Two interesting developments could help play a role in saving the Ogallala aquifer, an underground water resource that helps drive a $35 billion ag economy in the Great Plains region.

A new simulation modeling study, conducted by the Ogallala Water Coordinated Agricultural Project, and funded by USDA’s National Institute of Food and Agriculture, may improve the amount of irrigated wheat grown and promote proper fertilizer application using mathematical models and carefully collected data.

Winter wheat is being studied under different irrigation and fertilizer amounts, and the USDA says results show farmers may be able to use half the amount of water that they usually need to effectively irrigate their wheat crops.

Another technology that has been studied for a few years now is a mobile drip irrigation system designed by Kansas State University. It’s a system retrofitted to existing center pivot systems that is monitored and managed by mobile phone. Studies have shown this mobile system can save farmers 30-60% compared to conventional sprinkler irrigation.

Kansas State’s evaluation of this system at a farm in Hoxie, which is a bit dated from 2004, still did find no positive or negative impact on yield from mobile irrigation vs. a standard drop nozzle system, and problems with wheel pivot tracks were reduced. One company that I am aware of, Dragon-Line out of Ulysses, Kan., is providing this type of technology.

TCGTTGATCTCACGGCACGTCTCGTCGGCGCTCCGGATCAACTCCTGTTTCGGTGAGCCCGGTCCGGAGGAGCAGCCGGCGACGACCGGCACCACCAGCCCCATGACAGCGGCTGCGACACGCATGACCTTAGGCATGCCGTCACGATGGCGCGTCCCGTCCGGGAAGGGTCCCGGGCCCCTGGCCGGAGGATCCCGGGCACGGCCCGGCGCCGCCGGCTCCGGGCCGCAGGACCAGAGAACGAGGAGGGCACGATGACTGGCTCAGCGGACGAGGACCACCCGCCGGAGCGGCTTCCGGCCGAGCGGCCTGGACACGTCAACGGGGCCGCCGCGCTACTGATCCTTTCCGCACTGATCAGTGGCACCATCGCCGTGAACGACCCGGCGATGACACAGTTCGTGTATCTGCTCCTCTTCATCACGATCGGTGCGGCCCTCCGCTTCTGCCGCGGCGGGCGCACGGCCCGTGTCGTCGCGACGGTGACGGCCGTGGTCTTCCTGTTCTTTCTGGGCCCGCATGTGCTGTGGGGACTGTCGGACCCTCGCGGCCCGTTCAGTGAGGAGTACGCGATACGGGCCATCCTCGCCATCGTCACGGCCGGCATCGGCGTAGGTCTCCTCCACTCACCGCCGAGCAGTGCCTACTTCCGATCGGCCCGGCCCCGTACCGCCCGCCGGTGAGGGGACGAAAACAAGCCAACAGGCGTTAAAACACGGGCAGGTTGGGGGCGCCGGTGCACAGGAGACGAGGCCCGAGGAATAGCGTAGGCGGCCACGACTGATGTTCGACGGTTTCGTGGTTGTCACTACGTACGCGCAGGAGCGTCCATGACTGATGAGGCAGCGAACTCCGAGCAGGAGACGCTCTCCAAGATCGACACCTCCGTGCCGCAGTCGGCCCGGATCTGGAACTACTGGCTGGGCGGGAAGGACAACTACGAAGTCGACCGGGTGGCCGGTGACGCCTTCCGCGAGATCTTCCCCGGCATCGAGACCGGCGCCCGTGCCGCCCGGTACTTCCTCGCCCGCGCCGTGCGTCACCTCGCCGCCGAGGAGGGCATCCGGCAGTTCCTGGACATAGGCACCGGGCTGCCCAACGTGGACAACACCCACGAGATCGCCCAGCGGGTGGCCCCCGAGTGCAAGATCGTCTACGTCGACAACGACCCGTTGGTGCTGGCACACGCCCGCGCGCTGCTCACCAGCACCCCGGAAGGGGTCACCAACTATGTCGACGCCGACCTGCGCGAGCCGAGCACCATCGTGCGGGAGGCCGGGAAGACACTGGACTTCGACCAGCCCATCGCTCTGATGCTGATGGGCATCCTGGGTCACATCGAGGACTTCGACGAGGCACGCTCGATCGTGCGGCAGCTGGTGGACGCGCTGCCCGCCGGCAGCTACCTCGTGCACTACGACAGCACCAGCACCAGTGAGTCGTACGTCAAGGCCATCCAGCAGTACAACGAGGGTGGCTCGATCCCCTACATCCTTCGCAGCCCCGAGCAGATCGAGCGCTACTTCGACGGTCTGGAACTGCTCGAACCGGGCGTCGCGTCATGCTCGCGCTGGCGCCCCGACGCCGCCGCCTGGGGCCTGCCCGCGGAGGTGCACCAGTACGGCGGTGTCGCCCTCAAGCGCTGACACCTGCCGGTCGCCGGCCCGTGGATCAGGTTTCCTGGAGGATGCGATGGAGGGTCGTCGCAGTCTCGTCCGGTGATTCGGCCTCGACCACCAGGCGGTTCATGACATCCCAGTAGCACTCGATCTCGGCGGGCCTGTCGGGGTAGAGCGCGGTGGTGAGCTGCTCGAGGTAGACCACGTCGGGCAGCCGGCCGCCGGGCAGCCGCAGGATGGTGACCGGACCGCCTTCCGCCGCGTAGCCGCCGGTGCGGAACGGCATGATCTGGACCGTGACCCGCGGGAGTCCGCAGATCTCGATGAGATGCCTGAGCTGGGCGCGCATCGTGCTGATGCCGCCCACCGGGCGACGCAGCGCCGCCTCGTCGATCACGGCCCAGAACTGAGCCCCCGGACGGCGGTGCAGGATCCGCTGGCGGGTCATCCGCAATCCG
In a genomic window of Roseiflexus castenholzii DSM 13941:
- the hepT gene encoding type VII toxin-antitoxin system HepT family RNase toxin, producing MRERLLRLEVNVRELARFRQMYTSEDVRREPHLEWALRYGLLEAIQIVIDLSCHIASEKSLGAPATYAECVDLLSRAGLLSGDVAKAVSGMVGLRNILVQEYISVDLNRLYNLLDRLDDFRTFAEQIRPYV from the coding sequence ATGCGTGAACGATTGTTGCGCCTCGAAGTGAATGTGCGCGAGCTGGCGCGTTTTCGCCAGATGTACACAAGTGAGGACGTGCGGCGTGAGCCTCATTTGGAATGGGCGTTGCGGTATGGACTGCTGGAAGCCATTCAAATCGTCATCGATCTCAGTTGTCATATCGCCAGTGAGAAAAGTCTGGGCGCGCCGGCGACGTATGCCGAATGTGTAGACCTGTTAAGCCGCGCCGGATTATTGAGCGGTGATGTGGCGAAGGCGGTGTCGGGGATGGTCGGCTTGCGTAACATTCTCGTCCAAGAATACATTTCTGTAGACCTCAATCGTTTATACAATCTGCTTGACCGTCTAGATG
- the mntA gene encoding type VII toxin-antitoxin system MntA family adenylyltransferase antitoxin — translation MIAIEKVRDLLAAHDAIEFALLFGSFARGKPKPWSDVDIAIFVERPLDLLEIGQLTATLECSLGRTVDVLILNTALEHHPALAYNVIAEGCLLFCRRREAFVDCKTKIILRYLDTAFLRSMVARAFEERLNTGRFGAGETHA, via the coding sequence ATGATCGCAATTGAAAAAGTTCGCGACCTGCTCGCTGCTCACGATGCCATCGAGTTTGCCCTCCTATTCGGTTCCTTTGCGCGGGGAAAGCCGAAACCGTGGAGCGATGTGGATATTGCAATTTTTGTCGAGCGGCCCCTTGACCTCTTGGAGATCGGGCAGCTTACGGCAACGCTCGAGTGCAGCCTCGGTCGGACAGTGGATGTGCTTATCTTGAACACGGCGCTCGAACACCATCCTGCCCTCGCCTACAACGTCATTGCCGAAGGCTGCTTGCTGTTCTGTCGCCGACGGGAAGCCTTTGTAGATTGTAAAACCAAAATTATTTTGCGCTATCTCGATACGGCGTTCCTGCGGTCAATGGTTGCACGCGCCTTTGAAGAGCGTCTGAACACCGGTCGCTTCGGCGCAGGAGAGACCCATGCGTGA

Using less water can help save the aquifer, which underlies 175,000 square miles in eight states. Farms in these states support 30% of all U.S. crop and livestock production. At the current rate of use, part of the Ogallala could be exhausted within this century and may take 6,000 years to restore, the USDA says.

To me it’s amazing that new tools are frequently coming to the surface that could head off problems with aquifer. Now it’s time to figure out how we can convince enough farmers that we have a problem with the aquifer and that adopting precision irrigation methods would not only save them money but also help preserve a vital resource.

Perhaps it’s time for governors in these 8 states to get together and press the federal government for more incentives to improve adoption of these technologies. Simply waiting for a miracle will not work.